Bic Mac Index

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In September of 1986, the Economist launched an index of the of Big Mac prices throughout the world. Initially the idea was somewhat of a joke by poking fun of Index publications. The joke turned serious and as a result Big Mac Index is still going strong to this day. The index as it turns out, is a great tool to measure Purchasing Power Parity, otherwise known as PPP.

What can the Big Mac index do for you? The Index is used as a method of predicting exchange rate movements. Why? Because the rate between two currencies should naturally adjust so that the Big Mac cost the same in both the US Dollar and whatever currency we are comparing it to. The Big Mac was chosen because the Burger is basically the same wherever you go and more importantly, you can buy the same tasty Big Mac almost anywhere in the world. It is also a lot easier to compare a Big Mac then a Quarter Pounder with cheese for example, because according to Pulp Fiction we would have to change the name to “Royal with Cheese” if we were in France. So Basically the Big Mac is the same burger, same name and many locations throughout the world.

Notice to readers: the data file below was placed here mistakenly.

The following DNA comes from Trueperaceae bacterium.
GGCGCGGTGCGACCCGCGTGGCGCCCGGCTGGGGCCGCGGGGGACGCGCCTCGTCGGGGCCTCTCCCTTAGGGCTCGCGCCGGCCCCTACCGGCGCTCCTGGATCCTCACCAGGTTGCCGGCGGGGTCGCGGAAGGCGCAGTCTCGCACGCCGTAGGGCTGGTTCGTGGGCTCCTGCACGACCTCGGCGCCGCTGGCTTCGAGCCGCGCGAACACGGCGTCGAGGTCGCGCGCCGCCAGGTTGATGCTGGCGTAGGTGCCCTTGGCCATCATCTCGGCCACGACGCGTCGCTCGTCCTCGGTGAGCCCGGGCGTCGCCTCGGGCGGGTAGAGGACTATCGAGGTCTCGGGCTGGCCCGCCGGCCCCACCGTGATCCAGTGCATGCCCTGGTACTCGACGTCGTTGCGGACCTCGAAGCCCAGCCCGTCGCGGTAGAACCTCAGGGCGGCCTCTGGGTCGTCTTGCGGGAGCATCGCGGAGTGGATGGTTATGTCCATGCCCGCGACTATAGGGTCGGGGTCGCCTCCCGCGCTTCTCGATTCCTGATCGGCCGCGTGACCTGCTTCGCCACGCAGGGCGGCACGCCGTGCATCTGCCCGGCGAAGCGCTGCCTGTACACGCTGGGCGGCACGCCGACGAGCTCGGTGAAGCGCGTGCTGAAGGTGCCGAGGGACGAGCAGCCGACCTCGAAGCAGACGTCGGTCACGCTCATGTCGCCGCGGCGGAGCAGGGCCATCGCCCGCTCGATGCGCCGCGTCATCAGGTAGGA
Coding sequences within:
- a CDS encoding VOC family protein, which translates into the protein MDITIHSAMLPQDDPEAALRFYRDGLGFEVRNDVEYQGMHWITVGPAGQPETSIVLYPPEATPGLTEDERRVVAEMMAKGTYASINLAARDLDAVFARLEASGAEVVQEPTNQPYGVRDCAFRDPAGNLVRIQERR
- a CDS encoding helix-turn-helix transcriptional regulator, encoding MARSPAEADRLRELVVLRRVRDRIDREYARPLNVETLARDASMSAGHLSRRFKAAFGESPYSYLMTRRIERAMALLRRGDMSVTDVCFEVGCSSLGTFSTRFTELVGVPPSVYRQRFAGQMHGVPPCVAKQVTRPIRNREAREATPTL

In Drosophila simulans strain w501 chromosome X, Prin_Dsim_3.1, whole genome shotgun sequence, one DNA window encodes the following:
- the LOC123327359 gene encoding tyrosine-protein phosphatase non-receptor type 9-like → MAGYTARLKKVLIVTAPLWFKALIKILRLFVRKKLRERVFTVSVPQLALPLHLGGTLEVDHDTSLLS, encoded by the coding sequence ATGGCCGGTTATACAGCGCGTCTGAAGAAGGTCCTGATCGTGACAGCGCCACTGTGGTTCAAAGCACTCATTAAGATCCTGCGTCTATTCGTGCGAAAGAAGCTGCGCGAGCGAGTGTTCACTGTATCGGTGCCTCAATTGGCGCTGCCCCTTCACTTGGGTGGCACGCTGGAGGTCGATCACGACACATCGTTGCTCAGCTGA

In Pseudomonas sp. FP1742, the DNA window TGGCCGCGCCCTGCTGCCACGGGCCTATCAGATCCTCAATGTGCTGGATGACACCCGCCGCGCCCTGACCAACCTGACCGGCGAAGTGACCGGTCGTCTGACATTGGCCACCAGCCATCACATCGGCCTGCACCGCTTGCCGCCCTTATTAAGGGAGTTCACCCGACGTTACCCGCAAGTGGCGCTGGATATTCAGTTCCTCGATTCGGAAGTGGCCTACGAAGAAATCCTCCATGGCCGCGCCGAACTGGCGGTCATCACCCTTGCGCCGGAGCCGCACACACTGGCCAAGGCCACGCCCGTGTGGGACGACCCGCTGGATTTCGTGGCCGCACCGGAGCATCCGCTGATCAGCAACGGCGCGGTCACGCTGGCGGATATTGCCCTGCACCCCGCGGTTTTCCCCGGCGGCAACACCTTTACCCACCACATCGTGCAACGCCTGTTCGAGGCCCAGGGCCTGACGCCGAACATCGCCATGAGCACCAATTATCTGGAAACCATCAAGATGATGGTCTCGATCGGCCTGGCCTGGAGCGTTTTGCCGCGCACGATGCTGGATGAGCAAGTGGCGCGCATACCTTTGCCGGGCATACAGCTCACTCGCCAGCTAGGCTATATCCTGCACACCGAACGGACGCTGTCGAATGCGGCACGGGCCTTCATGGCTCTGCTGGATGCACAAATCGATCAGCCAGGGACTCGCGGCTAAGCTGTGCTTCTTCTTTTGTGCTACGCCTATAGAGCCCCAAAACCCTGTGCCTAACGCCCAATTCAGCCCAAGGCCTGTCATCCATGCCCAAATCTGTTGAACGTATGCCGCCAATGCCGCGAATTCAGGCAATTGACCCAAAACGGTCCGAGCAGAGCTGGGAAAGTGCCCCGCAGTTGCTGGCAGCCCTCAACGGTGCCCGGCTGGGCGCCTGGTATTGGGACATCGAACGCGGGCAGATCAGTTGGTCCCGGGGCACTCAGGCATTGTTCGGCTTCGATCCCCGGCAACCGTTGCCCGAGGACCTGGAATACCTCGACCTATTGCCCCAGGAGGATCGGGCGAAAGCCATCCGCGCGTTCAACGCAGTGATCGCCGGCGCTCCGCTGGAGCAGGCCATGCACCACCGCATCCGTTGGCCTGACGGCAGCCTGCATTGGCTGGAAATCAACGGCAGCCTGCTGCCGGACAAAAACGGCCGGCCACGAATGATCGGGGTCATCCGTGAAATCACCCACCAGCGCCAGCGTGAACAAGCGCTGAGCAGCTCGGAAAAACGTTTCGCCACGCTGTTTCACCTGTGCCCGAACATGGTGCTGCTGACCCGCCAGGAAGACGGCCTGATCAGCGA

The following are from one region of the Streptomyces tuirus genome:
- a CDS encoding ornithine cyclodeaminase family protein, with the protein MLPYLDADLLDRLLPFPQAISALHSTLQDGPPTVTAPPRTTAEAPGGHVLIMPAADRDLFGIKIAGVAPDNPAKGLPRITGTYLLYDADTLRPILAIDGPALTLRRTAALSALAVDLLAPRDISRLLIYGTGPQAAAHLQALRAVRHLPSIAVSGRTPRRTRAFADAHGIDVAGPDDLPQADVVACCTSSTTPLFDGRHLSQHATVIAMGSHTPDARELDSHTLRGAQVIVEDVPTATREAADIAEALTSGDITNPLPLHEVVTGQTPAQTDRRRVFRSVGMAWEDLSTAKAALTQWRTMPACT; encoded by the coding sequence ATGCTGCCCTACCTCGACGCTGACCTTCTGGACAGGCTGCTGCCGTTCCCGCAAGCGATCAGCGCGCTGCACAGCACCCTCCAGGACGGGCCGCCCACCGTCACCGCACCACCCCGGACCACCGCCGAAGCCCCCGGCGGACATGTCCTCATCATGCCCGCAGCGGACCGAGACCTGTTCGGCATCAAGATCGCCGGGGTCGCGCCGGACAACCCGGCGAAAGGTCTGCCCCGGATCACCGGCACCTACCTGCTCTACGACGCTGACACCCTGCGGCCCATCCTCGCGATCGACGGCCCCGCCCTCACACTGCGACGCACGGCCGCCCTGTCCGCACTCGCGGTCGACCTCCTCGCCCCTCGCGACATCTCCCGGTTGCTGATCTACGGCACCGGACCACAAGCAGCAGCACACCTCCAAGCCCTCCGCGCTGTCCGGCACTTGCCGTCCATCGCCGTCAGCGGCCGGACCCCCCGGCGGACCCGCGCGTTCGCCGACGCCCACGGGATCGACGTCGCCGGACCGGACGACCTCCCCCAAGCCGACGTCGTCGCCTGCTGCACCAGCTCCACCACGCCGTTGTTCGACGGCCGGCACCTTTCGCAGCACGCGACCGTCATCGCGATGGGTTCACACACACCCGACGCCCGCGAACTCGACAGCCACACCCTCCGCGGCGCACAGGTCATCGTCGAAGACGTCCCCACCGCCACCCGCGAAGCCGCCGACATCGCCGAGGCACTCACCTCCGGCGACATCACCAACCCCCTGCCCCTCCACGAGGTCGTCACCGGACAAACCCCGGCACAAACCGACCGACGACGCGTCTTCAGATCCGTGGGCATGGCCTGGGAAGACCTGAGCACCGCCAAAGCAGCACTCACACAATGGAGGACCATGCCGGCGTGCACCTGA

For our paper, we obtained the Big Mac PPP exchange rate between the US Dollar and the Canadian Dollar, Japanese Yen, Pound Sterling and the Singapore Dollar. We first wanted to know what the exchange rate should be by taking the (current Exchange Rate)*(US Dollars per Burger / Local Currency per Burger). We then wanted to find out if the currency is over or under-valued according to our figures. We obtained this information by (Exchange Rate minus should be rate)/ (Should Be value from previous equation). If this percentage is positive then we believe the currency is over-valued. If this currency is negative then we believe the currency to be under-valued.

We expect to see currencies that we believe are under valued according to the Big Mac Index to appreciate against the dollar in the next few years. If the currency is overvalued, according the Big Mac Index, we would expect to see the currency depreciate over the next few years.

We did see through our data that the Canadian Dollar did rebound against the US dollar after its low value in 2002. On the surface the Big Mac Index held up almost perfect for explaining the surge in Canadian Dollar value versus the US Dollar.

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